The Japanese team possesses the technology to develop an OLED-based light source that emits red to NIR light, whereas the German team possesses the technology to develop a sensor that detects NIR light using organic photodiodes. Applying the technologies from both countries, Ito Electronic Co., Ltd. undertook the development of the driving circuit, whereas Senorics GmbH took on the development of an organic spectroscopic sensor and the final spectroscopic analyzer. The aim is to create an extremely compact spectroscopic analyzer consisting of a thin 2-mm-thick light source and a spectroscopic sensor of approximately the same thickness. While striving to attain the long lifetime, low cost, and high reactivity of organic electroluminescent elements as light sources to enable immediate startup and measurement, the research team aims to achieve a technical demonstration of the NIR-OLED at an exhibition scheduled for March 2024 in Germany.

Kido first began analyzing materials to overcome the OLED issues mentioned above. To attain the goal, it was necessary to develop devices that emit light with sufficient intensity in the NIR region of 700−1000 nm. A wavelength of approximately 770−900 nm was set as the initial benchmark. Although the theoretical possibility had already been supported by academic papers, the theoretical values of light efficiency and lifetime were insufficient to make their practical application as actual values worthwhile.

A sensitizer as a third component: Six times higher efficiency than conventional devices achieved

As part of his material analysis, Kido proceeded to select materials for the OLED and examine the device structure. "If one material lacks durability, it would cause deterioration in the overall device performance. The combination of materials needed to be optimized while taking into account their compatibility." The light-emitting layer, the heart of the OLED, is divided into two components, referred to as the "host" and "guest," respectively. The role of the guest is to emit light utilizing the charge sent by the host.

What materials should be used for the host and guest and how should they be constructed? After much trial and error, Kido applied the findings he had accumulated in the past to the selection of materials and structure of the device and successfully achieved optimization. One of his findings is the result of research using an OLED that emits deep red light close to the NIR region. First, an OLED with an emission wavelength range of 640−800 nm was prepared using an "exciplex-based" material which is a mixture of two types of molecules as the host and a "metal complex-based" light-emitting material as the guest. When the time required for the luminance to drop by half under a constant current density was measured, the lifetime significantly exceeded that of a conventional deep red OLED (Figure 4).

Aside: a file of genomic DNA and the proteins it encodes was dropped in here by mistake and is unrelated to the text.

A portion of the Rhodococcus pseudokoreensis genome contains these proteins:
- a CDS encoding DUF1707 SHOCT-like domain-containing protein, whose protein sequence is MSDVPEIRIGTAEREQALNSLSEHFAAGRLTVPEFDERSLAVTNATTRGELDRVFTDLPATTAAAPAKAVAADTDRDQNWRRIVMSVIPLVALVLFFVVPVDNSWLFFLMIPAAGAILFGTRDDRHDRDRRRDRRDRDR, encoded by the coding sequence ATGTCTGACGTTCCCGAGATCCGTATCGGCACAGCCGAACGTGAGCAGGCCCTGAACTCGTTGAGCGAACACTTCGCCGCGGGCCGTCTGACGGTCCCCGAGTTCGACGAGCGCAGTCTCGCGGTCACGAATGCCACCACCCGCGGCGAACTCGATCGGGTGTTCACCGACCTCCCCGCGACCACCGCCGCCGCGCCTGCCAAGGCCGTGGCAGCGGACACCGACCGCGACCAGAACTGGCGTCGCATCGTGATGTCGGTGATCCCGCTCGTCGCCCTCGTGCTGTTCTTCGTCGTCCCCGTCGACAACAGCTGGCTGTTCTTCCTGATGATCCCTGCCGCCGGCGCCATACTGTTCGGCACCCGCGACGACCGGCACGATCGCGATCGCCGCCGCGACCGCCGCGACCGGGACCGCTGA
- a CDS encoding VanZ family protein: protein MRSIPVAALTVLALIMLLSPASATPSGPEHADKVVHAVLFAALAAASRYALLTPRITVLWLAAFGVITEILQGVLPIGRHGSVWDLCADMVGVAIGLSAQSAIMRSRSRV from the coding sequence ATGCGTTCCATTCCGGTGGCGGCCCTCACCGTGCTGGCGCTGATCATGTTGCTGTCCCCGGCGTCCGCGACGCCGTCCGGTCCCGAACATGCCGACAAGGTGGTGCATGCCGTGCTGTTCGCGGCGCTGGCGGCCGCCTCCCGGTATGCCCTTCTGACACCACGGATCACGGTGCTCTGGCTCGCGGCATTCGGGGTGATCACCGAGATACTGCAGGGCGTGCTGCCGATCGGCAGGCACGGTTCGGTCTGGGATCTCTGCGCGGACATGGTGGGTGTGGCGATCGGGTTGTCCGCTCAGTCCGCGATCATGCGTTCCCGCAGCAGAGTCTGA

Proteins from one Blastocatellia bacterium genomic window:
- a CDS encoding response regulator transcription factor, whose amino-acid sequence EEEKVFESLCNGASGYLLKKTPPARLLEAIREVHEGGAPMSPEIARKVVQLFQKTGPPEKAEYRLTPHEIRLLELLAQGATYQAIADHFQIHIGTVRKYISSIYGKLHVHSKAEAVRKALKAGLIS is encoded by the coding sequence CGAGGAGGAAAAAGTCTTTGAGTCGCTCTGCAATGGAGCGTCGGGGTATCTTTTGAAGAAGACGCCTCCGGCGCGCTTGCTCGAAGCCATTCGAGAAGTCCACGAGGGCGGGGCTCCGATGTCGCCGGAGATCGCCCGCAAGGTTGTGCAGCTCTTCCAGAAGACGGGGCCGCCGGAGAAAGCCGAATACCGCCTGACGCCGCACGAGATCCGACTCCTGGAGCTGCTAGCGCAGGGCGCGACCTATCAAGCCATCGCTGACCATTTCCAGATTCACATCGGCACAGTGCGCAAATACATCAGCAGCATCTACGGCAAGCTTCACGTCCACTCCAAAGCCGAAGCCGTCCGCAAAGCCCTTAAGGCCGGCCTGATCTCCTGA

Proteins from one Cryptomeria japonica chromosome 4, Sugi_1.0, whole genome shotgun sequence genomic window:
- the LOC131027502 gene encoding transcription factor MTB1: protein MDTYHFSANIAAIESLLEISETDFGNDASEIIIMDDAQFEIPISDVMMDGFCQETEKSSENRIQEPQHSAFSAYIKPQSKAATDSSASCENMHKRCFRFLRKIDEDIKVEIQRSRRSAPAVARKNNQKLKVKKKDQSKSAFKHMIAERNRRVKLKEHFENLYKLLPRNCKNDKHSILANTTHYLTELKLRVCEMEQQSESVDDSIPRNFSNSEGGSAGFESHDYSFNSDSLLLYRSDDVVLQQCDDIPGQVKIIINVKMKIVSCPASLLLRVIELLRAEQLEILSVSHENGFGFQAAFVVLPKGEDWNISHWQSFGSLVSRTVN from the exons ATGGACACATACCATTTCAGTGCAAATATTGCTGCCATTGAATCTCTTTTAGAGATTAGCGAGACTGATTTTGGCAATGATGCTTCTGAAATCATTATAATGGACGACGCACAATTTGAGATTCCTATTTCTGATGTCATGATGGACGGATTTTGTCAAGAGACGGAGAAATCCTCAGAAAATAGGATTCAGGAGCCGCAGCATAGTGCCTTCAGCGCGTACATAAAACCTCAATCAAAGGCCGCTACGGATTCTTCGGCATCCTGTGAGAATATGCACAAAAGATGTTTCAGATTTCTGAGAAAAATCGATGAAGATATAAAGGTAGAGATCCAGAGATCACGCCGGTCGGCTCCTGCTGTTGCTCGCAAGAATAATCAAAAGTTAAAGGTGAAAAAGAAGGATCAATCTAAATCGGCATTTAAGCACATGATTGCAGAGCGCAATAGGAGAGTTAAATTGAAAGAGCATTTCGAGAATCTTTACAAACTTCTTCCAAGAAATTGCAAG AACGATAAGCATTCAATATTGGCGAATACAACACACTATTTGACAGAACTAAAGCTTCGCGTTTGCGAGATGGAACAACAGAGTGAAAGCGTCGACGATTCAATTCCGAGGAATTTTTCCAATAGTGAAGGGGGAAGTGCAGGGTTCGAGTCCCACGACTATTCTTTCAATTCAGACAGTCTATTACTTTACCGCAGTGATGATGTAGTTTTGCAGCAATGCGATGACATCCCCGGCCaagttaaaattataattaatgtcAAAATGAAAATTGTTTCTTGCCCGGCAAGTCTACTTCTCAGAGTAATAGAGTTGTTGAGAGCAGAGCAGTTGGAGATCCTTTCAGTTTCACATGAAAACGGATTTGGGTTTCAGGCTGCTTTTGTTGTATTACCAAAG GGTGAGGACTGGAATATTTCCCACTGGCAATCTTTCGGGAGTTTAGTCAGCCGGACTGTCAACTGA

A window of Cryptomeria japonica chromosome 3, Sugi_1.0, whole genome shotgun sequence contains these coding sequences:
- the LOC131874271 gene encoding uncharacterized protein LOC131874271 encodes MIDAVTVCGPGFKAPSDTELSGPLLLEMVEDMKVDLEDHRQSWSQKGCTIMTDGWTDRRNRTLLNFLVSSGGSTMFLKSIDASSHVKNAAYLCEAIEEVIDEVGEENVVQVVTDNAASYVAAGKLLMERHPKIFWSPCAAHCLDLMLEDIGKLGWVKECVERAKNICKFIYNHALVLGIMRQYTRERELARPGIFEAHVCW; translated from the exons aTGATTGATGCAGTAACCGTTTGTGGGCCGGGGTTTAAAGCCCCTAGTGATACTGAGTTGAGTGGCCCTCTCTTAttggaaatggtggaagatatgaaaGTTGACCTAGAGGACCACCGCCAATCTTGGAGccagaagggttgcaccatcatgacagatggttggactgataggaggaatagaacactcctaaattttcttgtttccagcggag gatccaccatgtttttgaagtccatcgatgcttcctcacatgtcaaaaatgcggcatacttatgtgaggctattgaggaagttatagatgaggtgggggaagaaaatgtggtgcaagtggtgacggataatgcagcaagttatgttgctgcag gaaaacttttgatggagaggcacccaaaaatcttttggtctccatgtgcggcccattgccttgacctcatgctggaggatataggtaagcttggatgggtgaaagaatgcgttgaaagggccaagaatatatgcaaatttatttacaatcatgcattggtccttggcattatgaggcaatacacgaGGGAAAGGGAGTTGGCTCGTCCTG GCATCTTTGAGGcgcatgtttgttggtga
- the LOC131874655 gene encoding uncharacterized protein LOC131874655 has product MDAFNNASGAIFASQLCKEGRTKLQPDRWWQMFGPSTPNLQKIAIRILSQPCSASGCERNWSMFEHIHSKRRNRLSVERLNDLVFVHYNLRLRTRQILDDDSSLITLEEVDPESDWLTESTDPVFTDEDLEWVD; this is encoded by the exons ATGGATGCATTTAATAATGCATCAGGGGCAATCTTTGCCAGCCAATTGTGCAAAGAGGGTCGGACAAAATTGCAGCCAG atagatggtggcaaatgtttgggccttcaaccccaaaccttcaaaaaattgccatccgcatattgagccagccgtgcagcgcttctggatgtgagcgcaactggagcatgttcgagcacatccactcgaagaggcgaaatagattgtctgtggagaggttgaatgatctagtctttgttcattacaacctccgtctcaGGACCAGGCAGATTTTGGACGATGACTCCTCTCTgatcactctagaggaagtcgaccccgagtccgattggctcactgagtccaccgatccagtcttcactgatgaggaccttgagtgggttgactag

Figure 4:Organic EL light-emitting materials with the exciplex method

A deep red OLED was prepared using the phenanthroline derivative NBphen as the n-type semiconductor material, the diamine derivative NPD as the p-type semiconductor material, and the iridium complex (DPQ)2Ir(dpm) as the light-emitting material. It efficiently emitted light with an external quantum efficiency of more than 15%.

Having achieved this result, the attention was turned to phosphorescent materials that serve as sensitizers. The stepwise and efficient transfer of energy from the host to the guest of the light-emitting material was made possible with the "dopant-assisted" method, in which a third component is added between the host and guest. The light-emitting efficiency increased to approximately six times that of an OLED without phosphorescent materials added, and the time before the luminance decreases under high current density was extended, resulting in a longer lifetime (Figure 5). The observed emission wavelength range in the NIR region was 720−900 nm, with a peak at 770 nm. Kido said, "We could finally bring the wavelength range, intensity, and lifetime of the light to a level for practical use."

Figure 5:Organic EL light-emitting material using the dopant-assisted method